It doesn’t offer a lot comfort to try to encourage me that he’s in a better place. I know he’s in a better place. I’m glad he’s not experiencing pain or sorrow. I know I will see him again some day in that better place. But that doesn’t change the fact that I have the right to grieve his loss or that I have the right to miss him so greatly in this present life. It doesn’t change the fact that the life I expected to live and the lives I hoped my children would live has changed beyond comprehension. It doesn’t change the fact that I have had to learn (and am still learning) how to be this “me” in this “new normal.” It doesn’t change the fact that I have had to weave Jason’s loss into the fabric of my life, that it affects so much of the very person that I now am, and that his death has changed me. It doesn’t change the fact that I’ve had to re-examine what I believe in terms of God and what I thought I knew of him.

IMG_0560One year, I wrote on the back of wallet-sized photos exactly what I was praying for my kids. I prayed for my kids. I prayed for their friends. I prayed for my family. I carried those photos with me wherever I went as a reminder to pray for my kids; I still carry them with me to this day. I believed 100% that God heard my prayer and that he would protect my kids. I believed that God heard my prayers and that they “availed much.” I believed 100% that God had a wonderful plan for Jason’s life, that he had a wonderful spouse for him, that my husband and I would enjoy watching Jason marry and have children. But it didn’t happen that way. Jason died at the age of 19 after being hit by a drunk driver. I guess I’ve been trying to reconcile what I thought I knew about God and my new reality ever since then.

I don’t claim to know the mind of God. How can I know the mind of God and know all his ways and why things happen the way they do? The Bible says his ways aren’t my ways. I don’t claim to know what his plans are or why he didn’t protect Jason from harm when I prayed and prayed and prayed for all of my kids and for their protection from harm.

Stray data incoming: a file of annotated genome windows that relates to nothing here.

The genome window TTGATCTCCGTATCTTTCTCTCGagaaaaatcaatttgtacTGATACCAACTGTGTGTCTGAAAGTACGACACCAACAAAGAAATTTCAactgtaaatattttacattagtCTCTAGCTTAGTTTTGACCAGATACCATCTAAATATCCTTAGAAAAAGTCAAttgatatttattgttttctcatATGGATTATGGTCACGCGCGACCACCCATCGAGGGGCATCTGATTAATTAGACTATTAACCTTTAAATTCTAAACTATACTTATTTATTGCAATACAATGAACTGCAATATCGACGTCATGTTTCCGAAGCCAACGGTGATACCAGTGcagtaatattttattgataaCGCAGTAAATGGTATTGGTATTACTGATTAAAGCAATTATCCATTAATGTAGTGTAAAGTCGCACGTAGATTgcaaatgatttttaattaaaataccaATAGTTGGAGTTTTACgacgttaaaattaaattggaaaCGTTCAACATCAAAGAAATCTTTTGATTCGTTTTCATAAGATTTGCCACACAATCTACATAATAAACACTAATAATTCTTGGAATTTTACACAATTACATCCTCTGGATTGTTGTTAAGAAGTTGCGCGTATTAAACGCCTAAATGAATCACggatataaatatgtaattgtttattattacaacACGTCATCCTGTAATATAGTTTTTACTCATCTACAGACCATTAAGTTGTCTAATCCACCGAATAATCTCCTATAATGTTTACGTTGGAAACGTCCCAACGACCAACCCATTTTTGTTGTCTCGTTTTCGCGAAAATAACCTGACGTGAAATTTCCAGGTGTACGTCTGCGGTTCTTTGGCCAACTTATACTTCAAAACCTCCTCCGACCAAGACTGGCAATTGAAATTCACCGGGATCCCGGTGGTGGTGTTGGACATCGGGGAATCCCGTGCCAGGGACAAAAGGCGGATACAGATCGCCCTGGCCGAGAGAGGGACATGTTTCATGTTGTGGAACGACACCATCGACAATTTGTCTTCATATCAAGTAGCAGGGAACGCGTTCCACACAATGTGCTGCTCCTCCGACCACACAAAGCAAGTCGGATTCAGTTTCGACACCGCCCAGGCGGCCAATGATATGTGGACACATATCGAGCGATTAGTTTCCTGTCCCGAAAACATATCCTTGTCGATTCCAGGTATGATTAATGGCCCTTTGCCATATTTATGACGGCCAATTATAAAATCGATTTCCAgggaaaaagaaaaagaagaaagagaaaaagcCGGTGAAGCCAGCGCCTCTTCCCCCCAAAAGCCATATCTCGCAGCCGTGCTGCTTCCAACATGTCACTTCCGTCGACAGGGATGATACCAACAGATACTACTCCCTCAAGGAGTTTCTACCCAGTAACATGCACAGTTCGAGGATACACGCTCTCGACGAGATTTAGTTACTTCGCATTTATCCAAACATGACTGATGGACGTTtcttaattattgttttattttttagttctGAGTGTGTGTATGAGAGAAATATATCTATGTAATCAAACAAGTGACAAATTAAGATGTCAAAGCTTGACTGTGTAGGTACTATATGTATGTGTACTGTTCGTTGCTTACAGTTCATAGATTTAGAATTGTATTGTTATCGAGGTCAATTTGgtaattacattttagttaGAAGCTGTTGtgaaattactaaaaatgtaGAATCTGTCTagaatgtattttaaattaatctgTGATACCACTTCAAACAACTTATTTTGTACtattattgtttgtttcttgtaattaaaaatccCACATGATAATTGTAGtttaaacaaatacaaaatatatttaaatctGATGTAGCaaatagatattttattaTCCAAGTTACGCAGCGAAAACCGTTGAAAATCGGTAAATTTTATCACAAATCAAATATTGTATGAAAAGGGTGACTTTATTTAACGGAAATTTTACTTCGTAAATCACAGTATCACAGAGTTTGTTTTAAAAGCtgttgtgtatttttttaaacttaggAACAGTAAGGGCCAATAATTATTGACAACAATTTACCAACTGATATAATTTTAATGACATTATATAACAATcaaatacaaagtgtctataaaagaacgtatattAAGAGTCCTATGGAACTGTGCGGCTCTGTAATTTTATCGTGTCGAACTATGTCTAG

I have a lot of questions I would like to have answered someday when I am face to face with God. There is no sin in having questions. There is no sin in wrestling with God on things we don’t understand. The Bible says we see through a “glass darkly,” but someday we will understand. Right now, I feel like I am seeing through that dark glass.

The Bible says that God is not willing that anyone should perish without knowing him. Do people perish without knowing God? I would say yes, they do. Is it God’s will that they perish without knowing him? I would say, no, it’s not. If it’s God’s perfect will that people don’t perish without knowing him, then why do they? There could be lots of reasons why things happen the way they do. I don’t have to know all the answers now – like why people perish without knowing him or why Jason died. I do know that God knows me as I am, and he knows my heart. He knows my struggles and my questions.

12 For now we are looking in a mirror that gives only a dim (blurred) reflection [of reality as in a riddle or enigma], but then [when perfection comes] we shall see in reality and face to face! Now I know in part (imperfectly), but then I shall know and understand fully and clearly, even in the same manner as I have been fully and clearly known and understood [by God]. I Corinthians 13:12 (http://www.biblegateway.com/verse/en/1%20Corinthians%2013:12)

It’s no secret that I have struggled some in my faith since Jason died. It doesn’t mean that I don’t believe in God or that my faith in him is gone. It just means that my faith doesn’t look the same as it once did. It just means that I have questions and there are so many things I don’t understand. It just means that I am less doggedly sure of what I believed about God and what thought I knew about what God’s plans for my life were and those of my family. It just means that I don’t know why God didn’t protect our precious boy or why we had to live these years without him. It also means I really don’t want to hear someone insist to me that it was God’s will for Jason to die.